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Date of Graduation
Master of Science (MS)
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Purpose: To observe the effects of the walking workstation on work productivity (mouse clicking and typing test) and selected physiological variables (weight, resting blood pressure (BP), resting heart rate (HR), body mass index (BMI) body composition, and glycosylated hemoglobin (HgA1c)). Methods: Eight sedentary university workers (42.4 + 13 yr, 73.9 ± 10.6 kg) completed an eight week intervention incorporating the walking workstation into their normal day. Subject access to the workstations was not restricted; there was no time requirement for use. All subjects completed and submitted weekly logs of the time and speed the workstation was used. Measurements were tested at the beginning and end of the eight weeks. Work productivity variables were also measured in the middle of study. Results: Although slight reductions were found in average BP (SBP: 6.3 + 4.17mmHg, DBP: 3.0 + 2.39mmHg), weight (0.86 + 0.71kg), BMI (0.13 + 0.22kg/m2), and percent body fat (0.05 + 0.40) these changes were not significantly different (p>0.05). No significant (p=0.70) differences were found on the corrected typing percent based on body position (standing or walking) or test session (pre, mid, post). A significant increase (p=0.023) was found from pre to post mouse clicking speed. However, no significant difference was found between test session and body position on mouse clicking speed. Conclusions: The walking workstation did not hinder work productivity. If workstation use was consistent and long term, the walking workstation has the potential to improve physiological variables.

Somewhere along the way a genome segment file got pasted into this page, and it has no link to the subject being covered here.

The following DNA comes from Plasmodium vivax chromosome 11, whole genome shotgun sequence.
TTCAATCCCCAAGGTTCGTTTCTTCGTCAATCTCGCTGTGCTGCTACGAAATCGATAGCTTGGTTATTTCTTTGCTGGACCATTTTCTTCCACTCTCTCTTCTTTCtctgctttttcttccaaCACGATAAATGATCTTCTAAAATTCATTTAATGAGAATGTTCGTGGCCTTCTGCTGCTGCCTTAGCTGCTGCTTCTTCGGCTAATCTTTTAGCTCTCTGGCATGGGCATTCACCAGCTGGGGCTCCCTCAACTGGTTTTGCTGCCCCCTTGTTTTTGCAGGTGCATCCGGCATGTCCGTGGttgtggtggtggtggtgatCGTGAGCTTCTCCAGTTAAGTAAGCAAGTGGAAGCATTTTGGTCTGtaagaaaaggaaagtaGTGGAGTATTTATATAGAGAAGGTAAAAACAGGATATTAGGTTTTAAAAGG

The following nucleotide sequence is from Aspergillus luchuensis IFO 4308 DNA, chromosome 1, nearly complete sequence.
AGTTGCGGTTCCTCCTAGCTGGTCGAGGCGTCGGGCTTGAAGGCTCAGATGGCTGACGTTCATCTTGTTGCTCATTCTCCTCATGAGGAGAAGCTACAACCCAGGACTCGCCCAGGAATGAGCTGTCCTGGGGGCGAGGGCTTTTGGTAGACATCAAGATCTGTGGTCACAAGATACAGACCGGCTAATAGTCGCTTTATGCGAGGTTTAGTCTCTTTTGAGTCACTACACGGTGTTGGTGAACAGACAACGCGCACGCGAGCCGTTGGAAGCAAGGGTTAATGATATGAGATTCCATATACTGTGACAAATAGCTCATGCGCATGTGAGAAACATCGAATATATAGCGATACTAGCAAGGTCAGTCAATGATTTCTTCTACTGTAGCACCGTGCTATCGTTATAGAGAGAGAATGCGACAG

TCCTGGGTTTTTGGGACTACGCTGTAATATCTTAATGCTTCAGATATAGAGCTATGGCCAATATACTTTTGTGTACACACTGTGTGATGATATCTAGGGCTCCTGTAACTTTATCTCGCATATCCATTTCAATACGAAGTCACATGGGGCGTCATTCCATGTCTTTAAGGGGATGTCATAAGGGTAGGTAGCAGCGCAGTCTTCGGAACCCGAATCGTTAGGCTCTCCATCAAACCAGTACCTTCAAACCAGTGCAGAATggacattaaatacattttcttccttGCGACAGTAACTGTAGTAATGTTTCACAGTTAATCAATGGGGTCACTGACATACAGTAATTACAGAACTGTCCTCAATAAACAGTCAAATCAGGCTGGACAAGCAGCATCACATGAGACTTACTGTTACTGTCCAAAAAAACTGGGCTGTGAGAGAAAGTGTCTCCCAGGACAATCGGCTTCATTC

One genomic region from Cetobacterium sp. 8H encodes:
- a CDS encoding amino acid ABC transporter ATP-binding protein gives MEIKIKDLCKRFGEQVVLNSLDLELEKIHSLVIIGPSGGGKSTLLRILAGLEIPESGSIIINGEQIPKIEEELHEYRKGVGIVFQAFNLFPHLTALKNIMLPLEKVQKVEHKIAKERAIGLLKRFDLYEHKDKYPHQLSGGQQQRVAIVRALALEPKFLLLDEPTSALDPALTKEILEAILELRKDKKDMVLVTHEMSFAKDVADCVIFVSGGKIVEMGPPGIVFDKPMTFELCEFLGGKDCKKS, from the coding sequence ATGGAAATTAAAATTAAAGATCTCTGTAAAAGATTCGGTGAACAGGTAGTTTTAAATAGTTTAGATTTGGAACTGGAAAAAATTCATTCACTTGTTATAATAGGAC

Lytle, Tracey, "The effects of the walking workstation on work productivity and selected physiological measurements" (2011). Masters Theses, 2010-2019. 264.